Museum visitors observe installations in a gallery space.
Photo by C&G Partners

Revealed: The Hunt for Bin Laden

Told by those who were involved in the hunt for Osama bin Laden, this special exhibition sheds light on the intelligence and military activities that led to the raid on Osama bin Laden’s compound in Pakistan nearly 10 years after 9/11.

On view through May 2021

Exhibition Hours

Revealed: The Hunt for Bin Laden is free with Museum admission and opens daily at 10:30 a.m.

Reserve your tickets today.
Museum visitors in coats and warm-weather clothes look down at a flat surface upon which there is a projection.
Photo by C&G Partners

About the Exhibition

Revealed: The Hunt for Bin Laden leads visitors through the global hunt for Osama bin Laden, the founder and leader of the terrorist organization al-Qaeda. The story begins with the efforts before 2001 to monitor bin Laden’s whereabouts and determine his plans and culminates in the U.S. Navy SEAL raid on his hideout in Abbottabad, Pakistan.

Visitors will hear from intelligence officers, law enforcement, and military members involved in the 10-year manhunt and will learn how intelligence collection and analysis evolved over the years to combat the changing landscape of terrorism. Eventually, by following a trail through the al-Qaeda network, the intelligence community pinpoints the location of a high-walled compound in Abbottabad, Pakistan, where a tall figure was known to be walking the grounds.

This exhibition gives visitors unprecedented access to the agencies and individuals who were involved in the hunt and conducted the culminating raid, known as Operation Neptune Spear. More than 60 artifacts, some newly declassified, are featured in the exhibition along with several immersive multimedia experiences. Revealed: The Hunt for Bin Laden tells a critical and powerful story of how the United States intelligence, military, and federal law enforcement came together after 9/11 with a single-minded focus to bring one man to justice.

Presentation of Revealed: The Hunt for Bin Laden has been made possible with the support of presenting sponsors Alexandria Real Estate Equities, Inc. and Palantir Technologies, as well as Lockheed Martin Corporation.

Objects on View

Now, nearly a decade after his death, those involved in tracking down Osama bin Laden have joined the Museum to share their experiences. In the exhibition, you will encounter artifacts that have never been shared with the public and hear firsthand accounts from intelligence officers, government officials, law enforcement agents, military leaders, and special operations forces.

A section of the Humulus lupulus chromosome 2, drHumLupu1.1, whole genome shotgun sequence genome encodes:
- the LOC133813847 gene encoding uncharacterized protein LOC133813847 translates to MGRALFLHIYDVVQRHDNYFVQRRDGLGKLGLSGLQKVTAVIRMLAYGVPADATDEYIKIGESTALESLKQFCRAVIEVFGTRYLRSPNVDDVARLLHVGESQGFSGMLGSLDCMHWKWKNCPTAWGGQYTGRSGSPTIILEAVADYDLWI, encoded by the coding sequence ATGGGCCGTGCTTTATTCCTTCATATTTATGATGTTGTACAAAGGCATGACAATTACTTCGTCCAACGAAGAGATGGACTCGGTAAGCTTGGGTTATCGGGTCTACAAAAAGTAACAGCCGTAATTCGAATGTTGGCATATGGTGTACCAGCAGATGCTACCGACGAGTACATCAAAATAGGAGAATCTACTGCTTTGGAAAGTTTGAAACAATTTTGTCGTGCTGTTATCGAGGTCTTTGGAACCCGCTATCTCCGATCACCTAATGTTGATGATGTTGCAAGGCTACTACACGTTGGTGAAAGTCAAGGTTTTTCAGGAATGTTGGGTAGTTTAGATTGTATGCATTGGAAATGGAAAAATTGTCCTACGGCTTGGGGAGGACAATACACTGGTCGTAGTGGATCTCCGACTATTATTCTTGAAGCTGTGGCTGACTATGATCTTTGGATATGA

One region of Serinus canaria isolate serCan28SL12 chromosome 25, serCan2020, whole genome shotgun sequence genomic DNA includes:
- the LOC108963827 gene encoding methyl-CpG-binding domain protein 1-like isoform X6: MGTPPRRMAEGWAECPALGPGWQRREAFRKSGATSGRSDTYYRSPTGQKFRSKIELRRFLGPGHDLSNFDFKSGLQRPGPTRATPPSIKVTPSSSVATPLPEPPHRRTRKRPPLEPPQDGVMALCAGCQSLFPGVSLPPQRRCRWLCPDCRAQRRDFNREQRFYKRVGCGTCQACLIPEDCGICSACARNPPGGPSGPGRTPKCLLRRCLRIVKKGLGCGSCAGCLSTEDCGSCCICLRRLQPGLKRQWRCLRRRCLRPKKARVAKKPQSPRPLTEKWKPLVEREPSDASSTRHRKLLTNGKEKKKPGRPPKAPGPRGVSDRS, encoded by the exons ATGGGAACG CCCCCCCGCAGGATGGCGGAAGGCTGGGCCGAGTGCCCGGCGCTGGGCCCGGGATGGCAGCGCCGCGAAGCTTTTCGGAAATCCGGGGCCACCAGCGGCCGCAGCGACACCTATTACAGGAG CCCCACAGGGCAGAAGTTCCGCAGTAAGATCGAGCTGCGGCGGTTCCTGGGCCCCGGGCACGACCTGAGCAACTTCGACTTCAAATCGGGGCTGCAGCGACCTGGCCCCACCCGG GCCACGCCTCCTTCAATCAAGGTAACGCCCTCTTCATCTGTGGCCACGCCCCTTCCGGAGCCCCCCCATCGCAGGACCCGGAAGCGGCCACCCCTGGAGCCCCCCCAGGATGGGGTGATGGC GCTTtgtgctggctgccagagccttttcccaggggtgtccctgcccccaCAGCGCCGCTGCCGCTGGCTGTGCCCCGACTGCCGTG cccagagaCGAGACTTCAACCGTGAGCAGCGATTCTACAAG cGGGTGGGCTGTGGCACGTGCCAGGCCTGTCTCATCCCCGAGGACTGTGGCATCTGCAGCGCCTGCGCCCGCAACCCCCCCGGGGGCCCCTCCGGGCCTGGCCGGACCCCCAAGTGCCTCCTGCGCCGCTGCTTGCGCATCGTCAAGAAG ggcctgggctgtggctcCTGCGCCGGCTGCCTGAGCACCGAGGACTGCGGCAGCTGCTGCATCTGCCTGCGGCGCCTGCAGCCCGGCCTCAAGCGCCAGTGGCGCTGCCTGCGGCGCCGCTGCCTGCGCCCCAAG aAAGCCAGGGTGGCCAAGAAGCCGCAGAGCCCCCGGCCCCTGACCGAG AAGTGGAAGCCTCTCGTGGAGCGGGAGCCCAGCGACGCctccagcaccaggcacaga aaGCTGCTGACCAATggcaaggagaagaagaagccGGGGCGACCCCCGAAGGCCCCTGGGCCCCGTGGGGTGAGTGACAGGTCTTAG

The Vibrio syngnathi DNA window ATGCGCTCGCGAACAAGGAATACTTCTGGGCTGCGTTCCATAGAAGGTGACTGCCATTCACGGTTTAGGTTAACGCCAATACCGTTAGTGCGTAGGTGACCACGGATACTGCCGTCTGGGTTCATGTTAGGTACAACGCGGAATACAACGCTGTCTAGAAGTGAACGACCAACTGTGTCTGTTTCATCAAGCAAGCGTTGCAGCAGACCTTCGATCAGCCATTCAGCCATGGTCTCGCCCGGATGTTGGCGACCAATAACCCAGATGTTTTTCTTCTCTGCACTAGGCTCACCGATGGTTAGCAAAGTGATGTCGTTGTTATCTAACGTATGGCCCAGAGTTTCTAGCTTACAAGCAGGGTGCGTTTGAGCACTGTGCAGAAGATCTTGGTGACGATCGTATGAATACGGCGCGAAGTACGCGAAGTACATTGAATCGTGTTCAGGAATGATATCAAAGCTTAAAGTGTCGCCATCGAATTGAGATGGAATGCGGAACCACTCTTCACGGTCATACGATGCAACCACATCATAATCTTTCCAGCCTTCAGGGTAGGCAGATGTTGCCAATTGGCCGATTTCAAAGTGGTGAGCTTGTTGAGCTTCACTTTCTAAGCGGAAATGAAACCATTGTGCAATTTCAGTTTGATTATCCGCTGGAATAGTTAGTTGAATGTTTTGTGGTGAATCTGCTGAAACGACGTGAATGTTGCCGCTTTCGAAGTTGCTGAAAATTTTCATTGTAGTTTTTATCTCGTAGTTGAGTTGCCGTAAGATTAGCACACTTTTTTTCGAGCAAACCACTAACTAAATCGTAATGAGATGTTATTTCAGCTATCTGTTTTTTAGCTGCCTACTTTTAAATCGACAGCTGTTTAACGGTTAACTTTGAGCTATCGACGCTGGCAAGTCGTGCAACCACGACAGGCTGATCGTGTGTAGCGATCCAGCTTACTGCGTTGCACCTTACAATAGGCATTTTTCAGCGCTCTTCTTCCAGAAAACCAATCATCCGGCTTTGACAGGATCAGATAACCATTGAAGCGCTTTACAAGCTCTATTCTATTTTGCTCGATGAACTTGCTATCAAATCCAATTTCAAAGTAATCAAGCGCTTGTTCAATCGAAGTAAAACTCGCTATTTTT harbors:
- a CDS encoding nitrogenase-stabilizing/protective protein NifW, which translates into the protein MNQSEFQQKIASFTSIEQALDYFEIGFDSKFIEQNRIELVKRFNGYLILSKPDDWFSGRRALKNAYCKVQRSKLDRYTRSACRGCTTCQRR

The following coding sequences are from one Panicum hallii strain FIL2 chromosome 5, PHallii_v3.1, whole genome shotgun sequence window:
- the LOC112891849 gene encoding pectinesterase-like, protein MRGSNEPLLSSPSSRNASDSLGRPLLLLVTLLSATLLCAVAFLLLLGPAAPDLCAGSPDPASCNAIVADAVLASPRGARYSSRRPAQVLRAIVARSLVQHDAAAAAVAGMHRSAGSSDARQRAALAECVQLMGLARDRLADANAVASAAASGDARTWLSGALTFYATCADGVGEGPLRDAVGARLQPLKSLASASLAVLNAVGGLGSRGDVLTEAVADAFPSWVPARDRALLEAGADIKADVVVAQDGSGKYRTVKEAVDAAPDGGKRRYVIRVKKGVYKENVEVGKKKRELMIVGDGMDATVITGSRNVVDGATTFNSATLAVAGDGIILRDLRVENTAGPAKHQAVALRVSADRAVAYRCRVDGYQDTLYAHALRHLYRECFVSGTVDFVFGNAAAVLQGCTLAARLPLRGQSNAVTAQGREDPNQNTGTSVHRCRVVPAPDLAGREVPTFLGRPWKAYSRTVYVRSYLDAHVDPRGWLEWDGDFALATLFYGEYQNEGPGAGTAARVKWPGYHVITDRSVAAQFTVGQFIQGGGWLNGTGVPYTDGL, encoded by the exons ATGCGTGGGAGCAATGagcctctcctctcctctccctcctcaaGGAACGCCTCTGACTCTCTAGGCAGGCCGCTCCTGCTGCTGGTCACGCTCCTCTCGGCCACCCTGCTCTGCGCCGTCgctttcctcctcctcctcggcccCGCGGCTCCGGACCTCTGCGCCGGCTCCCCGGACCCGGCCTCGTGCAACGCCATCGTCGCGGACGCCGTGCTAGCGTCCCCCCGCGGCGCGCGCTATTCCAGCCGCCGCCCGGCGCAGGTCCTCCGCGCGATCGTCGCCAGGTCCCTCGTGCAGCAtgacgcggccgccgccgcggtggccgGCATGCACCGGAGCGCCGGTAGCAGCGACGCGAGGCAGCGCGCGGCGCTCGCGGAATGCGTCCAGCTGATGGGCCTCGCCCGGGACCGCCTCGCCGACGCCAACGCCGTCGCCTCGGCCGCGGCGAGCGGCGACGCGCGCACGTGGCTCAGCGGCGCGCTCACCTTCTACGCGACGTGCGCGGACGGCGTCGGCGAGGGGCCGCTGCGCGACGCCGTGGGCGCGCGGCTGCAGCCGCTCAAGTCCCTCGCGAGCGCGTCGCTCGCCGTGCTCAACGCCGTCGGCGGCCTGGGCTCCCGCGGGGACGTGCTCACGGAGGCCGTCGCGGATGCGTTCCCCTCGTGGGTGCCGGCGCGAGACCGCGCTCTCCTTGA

Three people stand staggered in a dark room, looking at large-format black-and-white photos.
Photo by Jin S. Lee

Reflecting on 9/11: An Ongoing Threat

Worldwide, people are living with the daily threat of terrorism. Terrorist organizations such as al-Qaeda and the Islamic State continue to plan attacks globally, with locations ranging from New York City and Paris, France, to Mogadishu, Somalia, and Surabaya, Indonesia. Additionally, lone actors, often motivated by online propaganda, enact their own plots.

In conjunction with the special exhibition Revealed: The Hunt for Bin Laden, the Museum invites visitors to share their reflections on 9/11 and other terror attacks in one of our on-site recording booths. Visitor recording will be added to the 9/11 Memorial Museum’s digital archive and may be featured in the Reflecting on 9/11 gallery in the future.

Related Events

A soldier looks out on a mountainous terrain from an armored vehicle.
Photo courtesy of the Department of Defense

Al-Qaeda Today

Eight years after the killing of Osama bin Laden, the State Department recently declared al-Qaeda to be as great a threat to the U.S. as it has ever been. To complement Revealed: The Hunt for Bin Laden, al-Qaeda experts Peter Bergen, Bruce Hoffman, Mary E. Galligan and Mark Stout discuss the future of the terrorist group and the wider jihadist movement.

 

Former CIA analyst Nada Bakos poses for a portrait in front of a white brick wall.

The Targeter: How to Hunt Terrorists

In the aftermath of 9/11, Nada Bakos tracked some of the United States' most-wanted terrorists for the Central Intelligence Agency. First as an analyst and then as a targeting officer, Bakos found herself on the frontline of America’s war against Islamist terrorist extremists and was ultimately charged with finding terrorist mastermind Abu Musab al-Zarqawi. In her new book The Targeter: My Life in the CIA, Hunting Terrorists and Challenging the White House, Bakos tells her story and gives an engrossing account of the intelligence work that helps to keep our country safe.

This public program will be held in the 9/11 Memorial Museum on November 25, 2019.